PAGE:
Jammu- The Jammu and Kashmir High Court Bar Association on Monday held demonstrations against the government and burnt tyres to press for a shutdown in support of their demand for a multipurpose building complex to house all tribunals, registration offices and commissions here.
The Aam Aadmi Party (AAP) also took out a rally in support of the lawyers.
Led by Bar association president M K Bhardwaj, hundreds of lawyers took out a rally from the high court complex and held demonstrations at Janipur against the lieutenant government administration.
They blocked the road and burnt tyres to enforce a shutdown call given by them in support of their long pending demand.
While shops and business establishments were shut in some areas of the main city, it was business as normal in other parts.
The traffic movement was largely normal, while a few areas saw lesser public transport. Schools and educational institutions operated as normal.
“We have given a bandh call in support of the fulfillment of our demands. It was decided at a civil society meeting. We appeal to all the people of Jammu to observe the bandh so the government is forced to fulfill our demands,” Bhardwaj told reporters here.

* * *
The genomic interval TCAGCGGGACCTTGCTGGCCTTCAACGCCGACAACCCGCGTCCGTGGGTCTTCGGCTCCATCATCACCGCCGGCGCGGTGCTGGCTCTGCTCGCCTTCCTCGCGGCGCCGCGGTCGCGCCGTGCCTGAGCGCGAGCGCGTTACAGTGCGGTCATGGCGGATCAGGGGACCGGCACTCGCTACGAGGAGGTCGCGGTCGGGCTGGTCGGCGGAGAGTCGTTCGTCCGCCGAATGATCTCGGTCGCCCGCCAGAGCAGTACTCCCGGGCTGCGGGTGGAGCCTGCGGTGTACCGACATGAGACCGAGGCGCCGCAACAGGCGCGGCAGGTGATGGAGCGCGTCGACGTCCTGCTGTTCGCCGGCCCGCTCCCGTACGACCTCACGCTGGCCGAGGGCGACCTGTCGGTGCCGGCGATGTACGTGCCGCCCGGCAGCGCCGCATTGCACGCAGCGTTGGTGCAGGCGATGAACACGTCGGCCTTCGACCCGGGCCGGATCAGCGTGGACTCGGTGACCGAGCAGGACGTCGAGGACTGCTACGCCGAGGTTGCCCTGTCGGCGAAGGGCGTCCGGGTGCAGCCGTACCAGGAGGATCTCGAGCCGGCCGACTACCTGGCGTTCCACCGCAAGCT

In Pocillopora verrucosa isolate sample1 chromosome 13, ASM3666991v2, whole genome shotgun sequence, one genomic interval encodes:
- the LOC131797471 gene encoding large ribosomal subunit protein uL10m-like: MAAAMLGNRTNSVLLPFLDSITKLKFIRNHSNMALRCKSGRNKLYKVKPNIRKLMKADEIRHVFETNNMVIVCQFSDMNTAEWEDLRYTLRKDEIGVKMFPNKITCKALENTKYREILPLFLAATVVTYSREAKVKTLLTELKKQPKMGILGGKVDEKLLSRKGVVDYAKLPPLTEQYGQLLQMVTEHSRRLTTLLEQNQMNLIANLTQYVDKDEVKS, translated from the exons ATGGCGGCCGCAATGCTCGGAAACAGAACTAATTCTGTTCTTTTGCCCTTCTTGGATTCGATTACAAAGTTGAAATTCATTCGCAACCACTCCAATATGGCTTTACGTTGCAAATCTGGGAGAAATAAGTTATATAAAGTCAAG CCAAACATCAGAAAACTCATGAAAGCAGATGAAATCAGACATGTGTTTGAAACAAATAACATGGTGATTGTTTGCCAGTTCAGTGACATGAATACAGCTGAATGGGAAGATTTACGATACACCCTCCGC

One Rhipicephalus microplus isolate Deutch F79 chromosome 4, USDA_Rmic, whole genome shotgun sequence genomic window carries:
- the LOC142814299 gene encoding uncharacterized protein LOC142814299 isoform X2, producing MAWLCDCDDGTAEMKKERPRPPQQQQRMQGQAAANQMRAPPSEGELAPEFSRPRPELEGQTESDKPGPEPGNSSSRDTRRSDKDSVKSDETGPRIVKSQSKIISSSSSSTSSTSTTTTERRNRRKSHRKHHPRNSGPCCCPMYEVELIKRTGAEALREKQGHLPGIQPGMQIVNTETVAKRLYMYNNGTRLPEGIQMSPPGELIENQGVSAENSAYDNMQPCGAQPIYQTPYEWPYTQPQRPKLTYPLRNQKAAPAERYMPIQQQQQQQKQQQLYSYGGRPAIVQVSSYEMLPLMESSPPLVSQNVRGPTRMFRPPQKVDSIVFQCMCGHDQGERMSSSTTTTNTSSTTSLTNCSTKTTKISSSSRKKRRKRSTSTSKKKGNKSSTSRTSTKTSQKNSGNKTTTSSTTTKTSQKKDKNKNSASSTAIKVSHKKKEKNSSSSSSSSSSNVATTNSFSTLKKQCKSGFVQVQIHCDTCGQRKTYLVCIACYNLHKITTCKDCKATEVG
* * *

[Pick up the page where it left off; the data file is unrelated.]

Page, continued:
He said the association had given a week’s time for the government to respond. “We waited for its decision, but we did not hear from them until last (Sunday) evening. So, we went ahead with the shutdown call, he said.
The AAP members, who came out in support of the lawyers, raised anti-government and anti-BJP slogans besides blocking the roads.
“We have come out in support of the lawyers. We want the government to fulfill their demands, which are justified,” an AAP leader said.
The lawyers have been demanding a multi-storey building that can house all offices related to judicial work, including registrations, Central Administrative Tribunal, Debt Recovery Tribunals and Armed Forces Tribunal among others within the court premises.
Be Part of Quality Journalism
Quality journalism takes a lot of time, money and hard work to produce and despite all the hardships we still do it. Our reporters and editors are working overtime in Kashmir and beyond to cover what you care about, break big stories, and expose injustices that can change lives. Today more people are reading Kashmir Observer than ever, but only a handful are paying while advertising revenues are falling fast.